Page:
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The Hot Dog: An American Icon

The hot dog is known as a staple at summer cookouts in America. But the origins of the food may predate the United States by several millennia.

Written by

Brianna LeCompte

I still remember attending my first Trivia night back in 2013. A group of my coworkers were discussing some options for happy hour venues and when we saw that a spot down the street was hosting a Trivia Night, we decided to go for it. I was instantly hooked. When the opportunity arose to join the Last Call team, I was ecstatic. Working with a talented and creative team to spread my love of trivia across the country-what could be better! I currently manage sales and outreach in our west coast areas. Outside of work, I love to travel and am also an avid equestrian and Disney movie lover.All Posts
The First Hot Dog

The First Hot Dog

Historians believe the origins of the hot dog trace back to the era of Roman emperor Nero. It’s thought that Nero’s cook, Gaius, linked the first sausages. According to legend, Gaius was carving a roasted pig that had been on a starvation diet prior to slaughter. He discovered that the pig’s empty intestines were puffed from the heat, so he filled them with ground game meats mixed with spices and wheat, creating sausage.


After its creation, sausage traveled across Europe, eventually making its way to Germany. The Germans adopted the sausage as their own and developed several different versions. In time, this led to the creation of the hot dog.


There are actually several German cities that claim to be the birthplace of the modern hot dog. Frankfurt claims the frankfurter was invented there over 500 years ago, in 1484. But the people of Vienna also claim to be the true originators of the “wienerwurst.”

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An American Icon

Despite the hot dog’s ties to Germany, the man behind one of the most well-known American brands wasn’t of German descent. In 1915, Nathan Handwerker, a Jewish immigrant from Poland, was working at a hot dog stand in Coney Island. Handwerker believed that he could create a more successful stand, so he saved up until he had enough money to start his own business. Handwerker’s special recipe and competitive pricing caused his hot dog stand to soar in popularity. And thus, Nathan’s Famous was born.


In 1968, Handwerker’s son, Murray, took over the business and set to work expanding the brand. His major moves included establishing a chain of restaurants as well as a packaged hot dog business. Today, there are more than 300 Nathan’s Famous restaurants, and the company’s hot dogs appear in grocery stores in all 50 states.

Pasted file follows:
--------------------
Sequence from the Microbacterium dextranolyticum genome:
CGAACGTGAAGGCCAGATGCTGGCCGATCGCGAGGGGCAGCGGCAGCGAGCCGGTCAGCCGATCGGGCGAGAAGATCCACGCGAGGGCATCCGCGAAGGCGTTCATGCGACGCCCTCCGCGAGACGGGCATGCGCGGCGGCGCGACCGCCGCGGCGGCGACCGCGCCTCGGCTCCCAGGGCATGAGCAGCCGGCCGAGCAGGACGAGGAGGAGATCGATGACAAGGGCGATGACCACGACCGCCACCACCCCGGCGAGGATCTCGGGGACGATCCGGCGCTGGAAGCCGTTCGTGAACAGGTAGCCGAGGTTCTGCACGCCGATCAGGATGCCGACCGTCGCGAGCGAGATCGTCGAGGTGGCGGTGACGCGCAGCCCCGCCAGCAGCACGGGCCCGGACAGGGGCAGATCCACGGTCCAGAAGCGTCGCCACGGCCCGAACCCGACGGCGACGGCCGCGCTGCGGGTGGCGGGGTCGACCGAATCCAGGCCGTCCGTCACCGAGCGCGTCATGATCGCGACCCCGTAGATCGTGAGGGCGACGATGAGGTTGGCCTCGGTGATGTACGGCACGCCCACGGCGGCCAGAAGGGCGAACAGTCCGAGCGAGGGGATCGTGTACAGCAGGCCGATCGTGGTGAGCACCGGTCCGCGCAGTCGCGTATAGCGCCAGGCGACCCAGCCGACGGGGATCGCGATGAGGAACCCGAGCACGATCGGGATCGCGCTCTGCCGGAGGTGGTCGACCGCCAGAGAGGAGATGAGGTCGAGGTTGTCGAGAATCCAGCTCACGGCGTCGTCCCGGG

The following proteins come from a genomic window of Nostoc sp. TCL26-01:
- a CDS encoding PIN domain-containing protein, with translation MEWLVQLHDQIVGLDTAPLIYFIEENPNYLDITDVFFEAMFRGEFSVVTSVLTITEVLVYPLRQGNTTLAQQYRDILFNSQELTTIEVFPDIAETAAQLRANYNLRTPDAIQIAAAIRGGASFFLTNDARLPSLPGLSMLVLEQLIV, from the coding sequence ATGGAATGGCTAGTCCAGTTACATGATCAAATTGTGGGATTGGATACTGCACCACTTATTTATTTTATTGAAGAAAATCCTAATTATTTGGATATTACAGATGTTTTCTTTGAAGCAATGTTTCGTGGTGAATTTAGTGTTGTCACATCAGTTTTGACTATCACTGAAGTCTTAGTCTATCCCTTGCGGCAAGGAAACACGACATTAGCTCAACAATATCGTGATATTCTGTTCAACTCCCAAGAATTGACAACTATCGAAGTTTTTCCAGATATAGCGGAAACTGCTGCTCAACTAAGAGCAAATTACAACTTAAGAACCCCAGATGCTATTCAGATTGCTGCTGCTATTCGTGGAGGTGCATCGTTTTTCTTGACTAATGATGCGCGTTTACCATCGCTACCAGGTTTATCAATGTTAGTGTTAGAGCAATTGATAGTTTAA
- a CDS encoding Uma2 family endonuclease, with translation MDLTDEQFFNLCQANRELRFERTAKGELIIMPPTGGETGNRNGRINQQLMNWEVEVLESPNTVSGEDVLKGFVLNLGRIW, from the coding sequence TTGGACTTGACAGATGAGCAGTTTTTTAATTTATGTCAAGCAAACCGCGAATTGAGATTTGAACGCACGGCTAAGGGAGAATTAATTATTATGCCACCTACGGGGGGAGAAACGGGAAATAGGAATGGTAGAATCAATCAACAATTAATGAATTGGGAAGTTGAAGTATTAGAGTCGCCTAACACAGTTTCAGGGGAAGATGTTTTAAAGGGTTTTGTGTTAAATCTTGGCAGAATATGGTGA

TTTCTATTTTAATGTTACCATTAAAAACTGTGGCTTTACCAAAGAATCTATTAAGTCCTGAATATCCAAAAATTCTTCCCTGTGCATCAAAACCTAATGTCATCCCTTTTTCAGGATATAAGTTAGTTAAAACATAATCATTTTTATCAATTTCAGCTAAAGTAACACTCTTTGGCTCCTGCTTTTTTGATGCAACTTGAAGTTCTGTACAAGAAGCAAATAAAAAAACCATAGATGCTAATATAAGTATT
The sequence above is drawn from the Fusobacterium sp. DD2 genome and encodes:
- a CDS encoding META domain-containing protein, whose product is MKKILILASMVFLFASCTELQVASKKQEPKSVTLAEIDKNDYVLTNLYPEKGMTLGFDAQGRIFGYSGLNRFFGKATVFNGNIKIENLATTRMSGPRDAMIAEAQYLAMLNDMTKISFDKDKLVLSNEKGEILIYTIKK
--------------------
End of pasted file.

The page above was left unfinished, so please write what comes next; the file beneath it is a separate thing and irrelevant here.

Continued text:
Over the years, Nathan’s Famous hot dogs have earned a number of high-profile fans. Frequent patrons to the Coney Island stand included Al Capone, Cary Grant, and Franklin D. Roosevelt. Roosevelt even served Nathan’s hot dogs to the King and Queen of England in 1939. The hot dog’s popularity continues to endure among celebrities — Barbra Streisand reportedly once had them shipped to London for a dinner party.

How Americans Enjoy Hot Dogs

How Americans Enjoy Hot Dogs

Hot dogs are one of the quintessential snacks found at baseball stadiums around the country. And the sales speak for themselves — Major League Baseball fans typically eat around 20 million hot dogs and 4.5 million sausages per season, with the reigning world champion Los Angeles Dodgers selling the most.


Despite these impressive numbers, baseball games only account for a fraction of the total United States consumption. During peak season, which extends from Memorial Day to Labor Day, Americans are expected to consume roughly 7 billion hot dogs. Of that number, an estimated 150 million hot dogs are projected to be eaten in the US on July 4th alone.


And you may want to be careful how you eat them. According to The National Hot Dog and Sausage Council, there is official hot dog etiquette to observe. A few of the “rules” include no ketchup for anyone over the age of 18, no wine pairings, no utensils, and no cloth napkins.

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